annabelle

I didn’t see the first movie, but this one lands firmly in prequel territory so we’re back to the same formula. I’ll be the first to admit that I’m not well-versed in the horror genre, yet even I can tell that this movie will fall into the same traps that most horror movies do. In general, the genre as a whole needs to be reimagined but I think it will take some time before we get a visionary director paired with a movie large enough to do that. We’ve seen some good attempts with It Follows (2014) and Hush (2016) that have been intimate enough to be effective, but I doubt this particular movie will be contributing anything new.

ugh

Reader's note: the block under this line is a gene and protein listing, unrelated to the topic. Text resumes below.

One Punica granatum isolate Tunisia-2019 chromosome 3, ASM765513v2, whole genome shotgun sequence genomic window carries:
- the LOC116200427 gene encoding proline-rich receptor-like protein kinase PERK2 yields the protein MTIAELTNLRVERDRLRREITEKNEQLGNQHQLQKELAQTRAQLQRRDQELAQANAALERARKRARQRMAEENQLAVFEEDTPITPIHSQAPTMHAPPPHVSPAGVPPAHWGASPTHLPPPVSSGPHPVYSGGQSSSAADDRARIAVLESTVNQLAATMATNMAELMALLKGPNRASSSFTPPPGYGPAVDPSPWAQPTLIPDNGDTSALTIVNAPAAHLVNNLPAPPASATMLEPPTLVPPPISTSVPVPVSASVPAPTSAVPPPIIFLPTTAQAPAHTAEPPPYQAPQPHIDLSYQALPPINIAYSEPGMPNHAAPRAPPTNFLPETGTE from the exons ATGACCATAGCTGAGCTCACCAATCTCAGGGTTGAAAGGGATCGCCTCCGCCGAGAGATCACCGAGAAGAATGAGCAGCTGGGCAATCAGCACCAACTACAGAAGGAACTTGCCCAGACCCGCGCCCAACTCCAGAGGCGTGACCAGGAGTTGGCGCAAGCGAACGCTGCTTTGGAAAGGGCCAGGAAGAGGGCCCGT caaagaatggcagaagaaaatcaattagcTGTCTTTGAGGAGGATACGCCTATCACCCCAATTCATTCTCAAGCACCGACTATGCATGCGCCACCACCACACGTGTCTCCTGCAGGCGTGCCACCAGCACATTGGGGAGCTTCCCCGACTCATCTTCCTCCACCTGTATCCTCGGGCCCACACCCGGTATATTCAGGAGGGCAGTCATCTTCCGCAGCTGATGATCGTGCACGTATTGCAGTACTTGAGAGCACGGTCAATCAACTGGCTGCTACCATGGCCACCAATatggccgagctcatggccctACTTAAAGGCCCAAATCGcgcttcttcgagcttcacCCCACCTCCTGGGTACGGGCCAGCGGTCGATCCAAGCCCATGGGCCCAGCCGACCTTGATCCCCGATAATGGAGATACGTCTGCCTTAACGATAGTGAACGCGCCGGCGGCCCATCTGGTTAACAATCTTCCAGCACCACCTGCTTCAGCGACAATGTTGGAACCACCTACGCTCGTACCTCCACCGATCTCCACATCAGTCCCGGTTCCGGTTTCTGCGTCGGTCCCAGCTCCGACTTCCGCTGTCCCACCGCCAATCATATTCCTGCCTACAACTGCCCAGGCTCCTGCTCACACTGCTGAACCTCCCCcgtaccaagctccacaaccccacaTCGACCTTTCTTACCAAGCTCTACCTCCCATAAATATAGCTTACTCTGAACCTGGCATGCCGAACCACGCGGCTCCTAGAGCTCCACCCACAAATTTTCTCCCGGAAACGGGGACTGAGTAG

Okay between this and The Emoji Movie I’ll take Despicable Me 3 any day. Again, I didn’t see the first one but that’s because (like I said) there’s this awful trend in animated films right now. It seems as if they’re pushed to make the most marketable movies possible, making films like Moana (2016) a rarity. If you don’t have some sort of creature (an emoji or minion) then your protagonist has to be an animal instead. I adore animated movies, that’s why I get sad when I see movies like this coming out instead of ones like The Prince of Egypt (1998), The Hunchback of Notre Dame (1996), or Atlantis: The Lost Empire (2001). These are movies that I can appreciate as an adult just as much as I did when I was a child. What big message does this movie have you ask? Greedy Mayors™ shouldn’t bulldoze through park land to make amusement parks, nothing like some soft ineffective environmentalism for the kiddos. Just go watch FernGully so you can hear oil smoke Tim Curry sing.